Mistake you learned the most from: “I always think of James Joyce when someone asks me about mistakes: ‘Mistakes are the portals of discovery.’ “

What is the biggest challenge/opportunity in the next two to five years:“Attempt to finish my fourth book and not screw up anything at work.”

First job after college: “Worked as an adjunct writing instructor at VCU and Virginia Union University. Couldn’t afford to live on such a salary, so I tricked my way into a proofreading job at TS Publications, a company that produced several magazines, one of them being Beans!, a Beanie Baby-themed magazine. Not one of my proudest moments.”

If you had to do it all over again, what would you do differently: “Not let depression/anxiety control my life as much as it has.”

Author who inspired you the most: “The poet Larry Levis. His meditative narratives, so full of depth and clarity of vision, fused the landscape with the self. For me, there is no one finer.”

Favorite/least favorite subject in school: Least favorite: math. “I stopped understanding math when the alphabet decided to get involved.”

Continue to Richmond.com

Posted By: The Martin Agency

Walmart "Boyfriend" Voted Drum US Ad of the Week

November 25, 2015

Comedian and singer Craig Robinson surprises a Walmart shopper with a piano tune and some shopping advice in one of the company’s holiday commercials.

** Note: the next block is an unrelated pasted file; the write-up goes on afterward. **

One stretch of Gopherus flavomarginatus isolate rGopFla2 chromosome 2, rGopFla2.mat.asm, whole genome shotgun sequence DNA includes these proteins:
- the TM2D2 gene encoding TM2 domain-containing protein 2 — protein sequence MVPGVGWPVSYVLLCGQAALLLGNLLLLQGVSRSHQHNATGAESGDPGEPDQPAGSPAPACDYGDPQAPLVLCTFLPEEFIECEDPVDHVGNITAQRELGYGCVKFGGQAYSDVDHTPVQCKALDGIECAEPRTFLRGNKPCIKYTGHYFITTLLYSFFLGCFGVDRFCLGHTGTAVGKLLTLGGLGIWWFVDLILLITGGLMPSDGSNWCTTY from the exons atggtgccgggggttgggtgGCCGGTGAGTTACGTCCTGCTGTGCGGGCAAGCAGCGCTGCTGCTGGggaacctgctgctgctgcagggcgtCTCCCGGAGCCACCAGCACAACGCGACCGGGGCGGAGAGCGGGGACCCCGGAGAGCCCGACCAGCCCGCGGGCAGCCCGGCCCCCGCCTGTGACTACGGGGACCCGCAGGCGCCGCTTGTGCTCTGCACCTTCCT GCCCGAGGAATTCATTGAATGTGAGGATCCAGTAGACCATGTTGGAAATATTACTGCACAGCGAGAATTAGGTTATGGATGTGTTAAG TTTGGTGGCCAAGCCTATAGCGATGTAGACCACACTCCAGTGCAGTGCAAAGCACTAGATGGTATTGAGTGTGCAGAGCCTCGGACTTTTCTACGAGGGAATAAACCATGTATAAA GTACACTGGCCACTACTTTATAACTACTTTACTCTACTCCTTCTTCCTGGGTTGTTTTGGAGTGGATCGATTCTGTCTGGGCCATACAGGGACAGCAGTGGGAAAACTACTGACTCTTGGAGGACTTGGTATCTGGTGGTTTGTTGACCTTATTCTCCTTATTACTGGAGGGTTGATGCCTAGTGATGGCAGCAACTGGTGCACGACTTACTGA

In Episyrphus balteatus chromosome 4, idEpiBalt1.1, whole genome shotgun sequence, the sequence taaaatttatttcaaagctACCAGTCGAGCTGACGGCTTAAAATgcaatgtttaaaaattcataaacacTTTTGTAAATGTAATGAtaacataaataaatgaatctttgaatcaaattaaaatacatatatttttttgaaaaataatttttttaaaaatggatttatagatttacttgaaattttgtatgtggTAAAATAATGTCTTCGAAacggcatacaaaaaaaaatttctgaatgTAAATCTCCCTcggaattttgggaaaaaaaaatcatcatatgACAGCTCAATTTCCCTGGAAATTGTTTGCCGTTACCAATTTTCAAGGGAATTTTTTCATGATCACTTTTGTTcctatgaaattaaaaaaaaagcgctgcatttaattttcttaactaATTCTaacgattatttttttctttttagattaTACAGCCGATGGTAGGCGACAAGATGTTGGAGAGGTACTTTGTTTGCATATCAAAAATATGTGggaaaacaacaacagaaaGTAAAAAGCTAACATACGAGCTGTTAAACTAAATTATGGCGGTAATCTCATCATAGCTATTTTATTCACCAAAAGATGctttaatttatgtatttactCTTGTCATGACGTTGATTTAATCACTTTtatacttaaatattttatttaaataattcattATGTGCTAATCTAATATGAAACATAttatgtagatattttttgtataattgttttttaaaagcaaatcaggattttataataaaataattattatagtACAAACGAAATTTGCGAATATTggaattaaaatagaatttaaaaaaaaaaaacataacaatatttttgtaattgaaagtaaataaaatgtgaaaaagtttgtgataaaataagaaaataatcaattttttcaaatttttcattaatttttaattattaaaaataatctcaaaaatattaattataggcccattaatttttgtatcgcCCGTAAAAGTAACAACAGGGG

The 15-second ad, which has been voted by Holiday Creative Work readers as Ad of the Week, sees Robinson replacing the lyrics of ‘Have Yourself a Merry Little Christmas’ when he sees a woman browsing through a clothing rack at Walmart.

“Have yourself a merry little wish list, your boyfriend can’t read your mind,” he sings. The ad encourages viewers to download Walmart’s app so they can share what they want for Christmas this year on Facebook or over email.

Created by The Martin Agency, the video is one of many the brand is rolling out this holiday seasoning starring Robinson.

Continue to The Drum.

Posted By: The Martin Agency

Why Trusted Collaboration and Agile Teams Ensure Business Success

November 23, 2015

PSFK Labs

As part of the special event PSFK co-hosted for Mondelēz and Oreo, PSFK’s Director of Research & Strategy, Scott Lachut, moderated a group panel with the trusted partners who Mondelēz collaborated with when bringing their new Oreo Colorfilled Campaign to life. The diverse group of panelists gathered to discuss a vision of the new consumer and the highly customizable market.

Shalini Agrawal from 360i, in charge of overseeing and implementing the Colorfilled Campaign’s media strategy, said:

“Because of our mobile phones, people expect more personal experiences. Walking around with a personal computer every day makes you expect your news to be personalized to your interests, you expect to log on to Facebook and you expect the stories to be relevant to you, so it really makes sense that brands start taking that lead and making personalized experiences for people as well.“

Since large companies traditionally do much of the innovation internally, Oreo’s Colorfilled process—to bring in and welcome partners with various competencies—is unique. John Gibson of The Martin Agency and Vice President and Planning Director for Oreo explained leveraging the company’s unifying mission to unite divided and autonomous team members: